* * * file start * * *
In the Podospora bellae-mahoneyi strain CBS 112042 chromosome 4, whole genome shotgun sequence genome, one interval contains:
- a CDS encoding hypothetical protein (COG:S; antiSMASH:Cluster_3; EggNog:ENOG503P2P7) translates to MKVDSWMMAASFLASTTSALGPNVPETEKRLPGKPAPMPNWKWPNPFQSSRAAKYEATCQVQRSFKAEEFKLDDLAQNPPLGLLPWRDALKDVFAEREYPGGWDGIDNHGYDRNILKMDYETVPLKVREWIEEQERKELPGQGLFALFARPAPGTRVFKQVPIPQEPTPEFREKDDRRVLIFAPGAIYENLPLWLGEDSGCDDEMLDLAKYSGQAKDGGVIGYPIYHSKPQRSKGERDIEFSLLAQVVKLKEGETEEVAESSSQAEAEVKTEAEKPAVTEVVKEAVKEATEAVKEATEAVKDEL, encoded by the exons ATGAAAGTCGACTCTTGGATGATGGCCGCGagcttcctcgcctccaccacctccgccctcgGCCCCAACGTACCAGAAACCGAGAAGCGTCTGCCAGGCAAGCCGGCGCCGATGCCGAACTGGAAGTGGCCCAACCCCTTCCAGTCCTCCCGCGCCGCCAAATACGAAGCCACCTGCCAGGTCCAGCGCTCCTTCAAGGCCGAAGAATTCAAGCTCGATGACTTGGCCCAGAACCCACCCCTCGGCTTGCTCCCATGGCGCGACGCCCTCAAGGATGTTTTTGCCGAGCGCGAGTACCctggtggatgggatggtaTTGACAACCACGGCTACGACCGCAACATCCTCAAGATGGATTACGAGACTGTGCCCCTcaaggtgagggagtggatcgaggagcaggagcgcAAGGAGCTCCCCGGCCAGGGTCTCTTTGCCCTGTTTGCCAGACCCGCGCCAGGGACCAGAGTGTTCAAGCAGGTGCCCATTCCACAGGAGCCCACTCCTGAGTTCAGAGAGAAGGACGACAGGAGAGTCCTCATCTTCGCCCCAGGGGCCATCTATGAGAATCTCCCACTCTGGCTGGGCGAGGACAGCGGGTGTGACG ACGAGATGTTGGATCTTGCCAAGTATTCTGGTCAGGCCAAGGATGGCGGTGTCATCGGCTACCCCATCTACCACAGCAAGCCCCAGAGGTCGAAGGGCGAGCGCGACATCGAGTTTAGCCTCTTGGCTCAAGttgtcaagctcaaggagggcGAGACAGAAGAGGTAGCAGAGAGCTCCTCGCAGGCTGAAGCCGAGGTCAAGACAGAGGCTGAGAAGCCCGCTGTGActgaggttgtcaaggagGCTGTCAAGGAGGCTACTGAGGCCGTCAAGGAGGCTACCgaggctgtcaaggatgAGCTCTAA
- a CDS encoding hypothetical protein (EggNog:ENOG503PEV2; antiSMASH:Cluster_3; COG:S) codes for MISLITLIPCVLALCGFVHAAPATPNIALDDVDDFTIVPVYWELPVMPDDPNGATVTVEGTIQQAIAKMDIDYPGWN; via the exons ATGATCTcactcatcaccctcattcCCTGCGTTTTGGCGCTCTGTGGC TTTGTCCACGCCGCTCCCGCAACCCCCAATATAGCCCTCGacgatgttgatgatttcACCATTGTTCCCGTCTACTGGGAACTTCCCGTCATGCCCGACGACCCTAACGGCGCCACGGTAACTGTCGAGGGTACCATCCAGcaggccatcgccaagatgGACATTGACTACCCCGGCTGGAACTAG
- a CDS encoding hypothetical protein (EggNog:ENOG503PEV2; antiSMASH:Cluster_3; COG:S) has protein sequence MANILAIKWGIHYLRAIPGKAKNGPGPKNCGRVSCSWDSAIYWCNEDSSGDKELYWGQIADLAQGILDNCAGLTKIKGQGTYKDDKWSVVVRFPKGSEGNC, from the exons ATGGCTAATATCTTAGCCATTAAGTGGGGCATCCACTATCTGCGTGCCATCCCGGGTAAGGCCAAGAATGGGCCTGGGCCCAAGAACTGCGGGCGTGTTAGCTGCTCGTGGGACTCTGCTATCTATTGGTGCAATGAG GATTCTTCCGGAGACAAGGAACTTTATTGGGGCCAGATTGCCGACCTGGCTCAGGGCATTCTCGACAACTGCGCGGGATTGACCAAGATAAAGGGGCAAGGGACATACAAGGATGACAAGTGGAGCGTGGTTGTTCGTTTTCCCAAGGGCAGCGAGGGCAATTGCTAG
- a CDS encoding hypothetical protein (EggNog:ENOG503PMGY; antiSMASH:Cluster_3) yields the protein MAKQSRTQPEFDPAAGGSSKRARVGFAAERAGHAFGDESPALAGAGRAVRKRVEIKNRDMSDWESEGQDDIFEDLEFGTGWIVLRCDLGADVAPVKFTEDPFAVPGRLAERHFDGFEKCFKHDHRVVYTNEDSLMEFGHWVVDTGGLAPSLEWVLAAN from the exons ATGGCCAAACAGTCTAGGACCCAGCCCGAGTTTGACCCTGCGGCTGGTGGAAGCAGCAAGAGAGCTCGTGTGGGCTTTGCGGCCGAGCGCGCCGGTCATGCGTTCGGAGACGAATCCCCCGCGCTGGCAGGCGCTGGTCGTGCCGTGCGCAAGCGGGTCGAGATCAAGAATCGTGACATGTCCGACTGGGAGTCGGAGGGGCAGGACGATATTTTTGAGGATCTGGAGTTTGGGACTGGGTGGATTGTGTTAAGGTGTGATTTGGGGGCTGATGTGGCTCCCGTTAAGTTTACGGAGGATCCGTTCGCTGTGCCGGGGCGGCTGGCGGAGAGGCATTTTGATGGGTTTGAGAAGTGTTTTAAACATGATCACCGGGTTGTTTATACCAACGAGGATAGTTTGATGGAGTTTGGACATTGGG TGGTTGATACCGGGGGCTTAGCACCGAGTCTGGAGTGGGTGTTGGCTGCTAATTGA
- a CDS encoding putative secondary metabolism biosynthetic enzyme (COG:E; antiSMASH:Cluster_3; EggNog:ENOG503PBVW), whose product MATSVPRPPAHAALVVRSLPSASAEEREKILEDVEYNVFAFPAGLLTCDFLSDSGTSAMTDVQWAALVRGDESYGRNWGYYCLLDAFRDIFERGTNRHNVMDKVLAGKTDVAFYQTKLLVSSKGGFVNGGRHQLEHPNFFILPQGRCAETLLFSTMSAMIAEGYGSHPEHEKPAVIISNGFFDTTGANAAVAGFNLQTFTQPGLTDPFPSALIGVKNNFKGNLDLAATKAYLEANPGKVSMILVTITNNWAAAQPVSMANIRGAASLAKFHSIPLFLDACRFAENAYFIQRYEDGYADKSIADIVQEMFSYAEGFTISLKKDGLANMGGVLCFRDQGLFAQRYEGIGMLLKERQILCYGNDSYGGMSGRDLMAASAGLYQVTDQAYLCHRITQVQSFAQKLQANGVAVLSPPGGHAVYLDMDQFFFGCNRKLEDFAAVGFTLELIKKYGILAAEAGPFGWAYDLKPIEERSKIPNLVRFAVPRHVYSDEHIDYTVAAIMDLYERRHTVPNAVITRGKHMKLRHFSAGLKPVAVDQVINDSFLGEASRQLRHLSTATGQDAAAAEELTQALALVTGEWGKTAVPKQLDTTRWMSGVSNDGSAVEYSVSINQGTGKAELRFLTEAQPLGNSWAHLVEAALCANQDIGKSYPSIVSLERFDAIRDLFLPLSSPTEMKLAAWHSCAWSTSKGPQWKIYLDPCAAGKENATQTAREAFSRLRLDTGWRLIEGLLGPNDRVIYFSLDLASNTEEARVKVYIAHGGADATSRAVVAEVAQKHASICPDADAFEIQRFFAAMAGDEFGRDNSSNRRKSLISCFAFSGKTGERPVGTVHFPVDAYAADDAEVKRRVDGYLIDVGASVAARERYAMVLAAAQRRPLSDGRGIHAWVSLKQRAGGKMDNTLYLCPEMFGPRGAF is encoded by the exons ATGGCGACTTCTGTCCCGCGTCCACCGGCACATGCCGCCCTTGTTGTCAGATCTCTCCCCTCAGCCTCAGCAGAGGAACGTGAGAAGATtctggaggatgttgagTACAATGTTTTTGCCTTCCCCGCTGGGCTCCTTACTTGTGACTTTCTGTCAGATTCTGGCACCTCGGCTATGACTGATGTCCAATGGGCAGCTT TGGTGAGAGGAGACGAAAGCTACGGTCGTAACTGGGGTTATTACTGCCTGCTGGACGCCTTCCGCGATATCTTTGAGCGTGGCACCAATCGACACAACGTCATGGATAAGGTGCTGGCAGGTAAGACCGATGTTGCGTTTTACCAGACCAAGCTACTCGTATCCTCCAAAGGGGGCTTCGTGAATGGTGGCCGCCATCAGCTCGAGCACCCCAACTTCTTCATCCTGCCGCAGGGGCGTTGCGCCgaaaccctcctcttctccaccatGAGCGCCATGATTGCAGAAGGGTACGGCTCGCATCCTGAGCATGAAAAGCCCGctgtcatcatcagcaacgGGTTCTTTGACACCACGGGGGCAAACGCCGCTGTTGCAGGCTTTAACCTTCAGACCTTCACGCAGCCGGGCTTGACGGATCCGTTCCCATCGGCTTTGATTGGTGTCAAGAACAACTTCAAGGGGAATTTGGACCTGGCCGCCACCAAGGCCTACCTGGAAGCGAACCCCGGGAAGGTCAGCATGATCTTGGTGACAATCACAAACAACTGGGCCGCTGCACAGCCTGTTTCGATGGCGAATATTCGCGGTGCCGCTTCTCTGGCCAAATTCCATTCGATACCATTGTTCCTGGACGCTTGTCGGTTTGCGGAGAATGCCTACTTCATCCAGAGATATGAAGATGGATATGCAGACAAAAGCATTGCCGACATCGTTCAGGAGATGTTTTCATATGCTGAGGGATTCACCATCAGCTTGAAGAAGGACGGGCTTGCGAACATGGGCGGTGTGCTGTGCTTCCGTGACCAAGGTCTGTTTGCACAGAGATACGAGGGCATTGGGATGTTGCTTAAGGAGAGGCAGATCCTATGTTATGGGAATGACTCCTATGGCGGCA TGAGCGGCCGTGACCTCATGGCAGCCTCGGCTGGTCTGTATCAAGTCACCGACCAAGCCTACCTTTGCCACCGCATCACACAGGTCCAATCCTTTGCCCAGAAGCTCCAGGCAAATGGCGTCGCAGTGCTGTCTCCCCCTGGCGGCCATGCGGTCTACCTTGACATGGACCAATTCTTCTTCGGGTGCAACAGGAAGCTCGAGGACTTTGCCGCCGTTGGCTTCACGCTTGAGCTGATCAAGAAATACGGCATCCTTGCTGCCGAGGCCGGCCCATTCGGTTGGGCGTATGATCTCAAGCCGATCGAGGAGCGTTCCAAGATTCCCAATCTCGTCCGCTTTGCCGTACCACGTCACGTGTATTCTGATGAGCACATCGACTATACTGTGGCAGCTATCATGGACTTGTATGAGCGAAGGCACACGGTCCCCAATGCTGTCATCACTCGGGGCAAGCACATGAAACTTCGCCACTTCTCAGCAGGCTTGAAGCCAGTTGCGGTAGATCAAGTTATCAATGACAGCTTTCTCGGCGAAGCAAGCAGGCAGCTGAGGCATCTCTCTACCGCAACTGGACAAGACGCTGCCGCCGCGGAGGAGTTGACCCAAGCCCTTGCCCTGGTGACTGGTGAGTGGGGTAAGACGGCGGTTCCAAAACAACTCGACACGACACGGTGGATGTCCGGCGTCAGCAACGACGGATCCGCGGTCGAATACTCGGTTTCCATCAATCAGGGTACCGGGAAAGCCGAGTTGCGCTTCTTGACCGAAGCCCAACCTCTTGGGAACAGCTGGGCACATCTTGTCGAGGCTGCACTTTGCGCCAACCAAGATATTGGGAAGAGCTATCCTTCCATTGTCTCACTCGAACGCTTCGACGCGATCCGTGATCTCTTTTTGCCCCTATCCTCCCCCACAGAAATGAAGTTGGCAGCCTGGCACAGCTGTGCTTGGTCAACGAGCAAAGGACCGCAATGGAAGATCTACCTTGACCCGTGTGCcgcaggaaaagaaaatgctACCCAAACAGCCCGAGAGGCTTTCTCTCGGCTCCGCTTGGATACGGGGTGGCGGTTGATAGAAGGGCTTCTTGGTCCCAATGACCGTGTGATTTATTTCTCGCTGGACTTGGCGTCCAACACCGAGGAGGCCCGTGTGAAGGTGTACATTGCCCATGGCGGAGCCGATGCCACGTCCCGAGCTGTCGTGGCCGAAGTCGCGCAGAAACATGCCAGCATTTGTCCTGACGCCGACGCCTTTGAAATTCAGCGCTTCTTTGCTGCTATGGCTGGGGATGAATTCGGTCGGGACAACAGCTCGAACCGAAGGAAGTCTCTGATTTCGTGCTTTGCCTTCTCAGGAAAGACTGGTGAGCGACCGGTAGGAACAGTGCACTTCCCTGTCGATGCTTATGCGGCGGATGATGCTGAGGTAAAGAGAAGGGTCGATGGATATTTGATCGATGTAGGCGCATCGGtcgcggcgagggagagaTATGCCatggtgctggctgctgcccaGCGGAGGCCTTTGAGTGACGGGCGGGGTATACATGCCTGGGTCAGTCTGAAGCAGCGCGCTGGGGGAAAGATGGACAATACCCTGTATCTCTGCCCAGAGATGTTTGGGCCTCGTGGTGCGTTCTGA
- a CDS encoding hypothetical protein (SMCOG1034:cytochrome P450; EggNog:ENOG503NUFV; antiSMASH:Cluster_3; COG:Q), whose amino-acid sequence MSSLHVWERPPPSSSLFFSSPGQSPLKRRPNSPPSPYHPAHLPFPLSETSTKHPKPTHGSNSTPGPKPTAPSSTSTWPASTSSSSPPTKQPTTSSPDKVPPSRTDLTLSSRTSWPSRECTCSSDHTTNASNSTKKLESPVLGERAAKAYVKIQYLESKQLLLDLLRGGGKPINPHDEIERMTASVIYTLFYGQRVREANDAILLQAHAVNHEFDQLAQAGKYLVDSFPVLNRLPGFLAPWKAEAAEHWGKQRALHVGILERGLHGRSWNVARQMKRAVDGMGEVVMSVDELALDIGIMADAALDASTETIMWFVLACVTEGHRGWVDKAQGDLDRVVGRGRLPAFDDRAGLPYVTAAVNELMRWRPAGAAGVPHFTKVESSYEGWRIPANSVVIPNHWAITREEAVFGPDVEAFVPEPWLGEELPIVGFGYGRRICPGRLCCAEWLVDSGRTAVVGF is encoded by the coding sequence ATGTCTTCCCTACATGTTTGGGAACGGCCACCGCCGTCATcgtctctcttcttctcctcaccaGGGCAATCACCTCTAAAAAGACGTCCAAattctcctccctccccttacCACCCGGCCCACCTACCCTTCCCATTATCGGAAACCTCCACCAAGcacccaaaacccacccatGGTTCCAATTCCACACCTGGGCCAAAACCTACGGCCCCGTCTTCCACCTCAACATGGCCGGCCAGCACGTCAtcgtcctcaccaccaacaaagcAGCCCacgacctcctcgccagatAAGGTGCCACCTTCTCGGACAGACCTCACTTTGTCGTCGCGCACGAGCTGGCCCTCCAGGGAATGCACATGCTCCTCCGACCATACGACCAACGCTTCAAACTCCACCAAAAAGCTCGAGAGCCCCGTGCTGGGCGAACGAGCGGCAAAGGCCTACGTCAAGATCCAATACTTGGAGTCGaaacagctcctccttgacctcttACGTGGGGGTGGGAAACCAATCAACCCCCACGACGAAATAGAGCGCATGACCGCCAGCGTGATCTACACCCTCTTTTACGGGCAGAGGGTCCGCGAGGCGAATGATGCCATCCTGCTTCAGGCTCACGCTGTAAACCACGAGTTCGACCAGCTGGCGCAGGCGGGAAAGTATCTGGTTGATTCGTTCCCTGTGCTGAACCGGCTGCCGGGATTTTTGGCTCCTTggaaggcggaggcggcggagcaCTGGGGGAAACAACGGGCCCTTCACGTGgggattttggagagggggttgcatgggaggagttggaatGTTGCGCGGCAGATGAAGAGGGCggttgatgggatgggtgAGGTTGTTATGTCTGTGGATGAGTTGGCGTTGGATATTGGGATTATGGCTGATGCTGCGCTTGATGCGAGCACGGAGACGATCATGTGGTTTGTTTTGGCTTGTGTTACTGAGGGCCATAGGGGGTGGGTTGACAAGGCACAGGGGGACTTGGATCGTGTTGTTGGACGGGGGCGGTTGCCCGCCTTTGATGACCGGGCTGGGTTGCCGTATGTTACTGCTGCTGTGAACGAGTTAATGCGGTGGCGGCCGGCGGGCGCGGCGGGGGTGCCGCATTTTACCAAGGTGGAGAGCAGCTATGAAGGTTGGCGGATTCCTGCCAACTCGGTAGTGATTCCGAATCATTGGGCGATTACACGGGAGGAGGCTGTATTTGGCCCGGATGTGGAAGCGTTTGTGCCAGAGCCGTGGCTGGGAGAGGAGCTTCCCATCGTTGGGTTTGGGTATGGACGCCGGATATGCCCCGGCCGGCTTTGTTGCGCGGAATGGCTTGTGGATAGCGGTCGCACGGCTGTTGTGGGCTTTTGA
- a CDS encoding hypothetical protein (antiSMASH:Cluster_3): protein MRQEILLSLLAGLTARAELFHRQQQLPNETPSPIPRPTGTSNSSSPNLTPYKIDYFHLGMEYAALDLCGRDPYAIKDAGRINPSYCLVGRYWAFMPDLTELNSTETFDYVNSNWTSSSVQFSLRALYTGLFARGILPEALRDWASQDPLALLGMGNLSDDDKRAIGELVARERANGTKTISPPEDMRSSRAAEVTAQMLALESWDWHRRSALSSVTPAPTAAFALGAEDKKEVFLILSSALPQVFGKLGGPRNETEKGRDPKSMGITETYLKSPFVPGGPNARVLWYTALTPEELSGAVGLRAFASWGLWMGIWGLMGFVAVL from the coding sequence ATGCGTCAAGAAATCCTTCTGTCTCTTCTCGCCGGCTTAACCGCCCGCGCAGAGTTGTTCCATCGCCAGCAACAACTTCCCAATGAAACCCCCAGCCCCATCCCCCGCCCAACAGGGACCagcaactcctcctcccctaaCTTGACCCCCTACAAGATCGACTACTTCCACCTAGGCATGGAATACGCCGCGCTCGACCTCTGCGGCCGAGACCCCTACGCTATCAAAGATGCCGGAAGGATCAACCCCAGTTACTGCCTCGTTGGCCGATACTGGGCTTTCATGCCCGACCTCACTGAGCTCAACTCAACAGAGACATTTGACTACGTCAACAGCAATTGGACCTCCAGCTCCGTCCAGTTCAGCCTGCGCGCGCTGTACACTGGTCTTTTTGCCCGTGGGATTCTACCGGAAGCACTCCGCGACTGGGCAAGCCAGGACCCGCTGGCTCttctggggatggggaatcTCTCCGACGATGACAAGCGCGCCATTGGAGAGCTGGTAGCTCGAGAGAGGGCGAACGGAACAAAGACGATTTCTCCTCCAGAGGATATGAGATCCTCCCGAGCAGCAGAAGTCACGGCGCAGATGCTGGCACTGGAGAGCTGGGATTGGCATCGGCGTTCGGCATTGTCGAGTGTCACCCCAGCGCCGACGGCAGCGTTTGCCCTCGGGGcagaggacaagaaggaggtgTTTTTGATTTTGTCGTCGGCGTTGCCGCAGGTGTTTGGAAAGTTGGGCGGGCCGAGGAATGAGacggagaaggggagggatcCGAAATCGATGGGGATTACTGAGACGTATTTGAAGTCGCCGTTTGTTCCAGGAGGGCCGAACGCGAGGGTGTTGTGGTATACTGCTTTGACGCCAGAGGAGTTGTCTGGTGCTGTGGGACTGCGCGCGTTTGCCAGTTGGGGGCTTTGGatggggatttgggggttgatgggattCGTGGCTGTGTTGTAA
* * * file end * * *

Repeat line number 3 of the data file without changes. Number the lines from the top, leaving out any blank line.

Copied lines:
- a CDS encoding hypothetical protein (EggNog:ENOG503PEV2; antiSMASH:Cluster_3; COG:S) codes for MISLITLIPCVLALCGFVHAAPATPNIALDDVDDFTIVPVYWELPVMPDDPNGATVTVEGTIQQAIAKMDIDYPGWN; via the exons ATGATCTcactcatcaccctcattcCCTGCGTTTTGGCGCTCTGTGGC TTTGTCCACGCCGCTCCCGCAACCCCCAATATAGCCCTCGacgatgttgatgatttcACCATTGTTCCCGTCTACTGGGAACTTCCCGTCATGCCCGACGACCCTAACGGCGCCACGGTAACTGTCGAGGGTACCATCCAGcaggccatcgccaagatgGACATTGACTACCCCGGCTGGAACTAG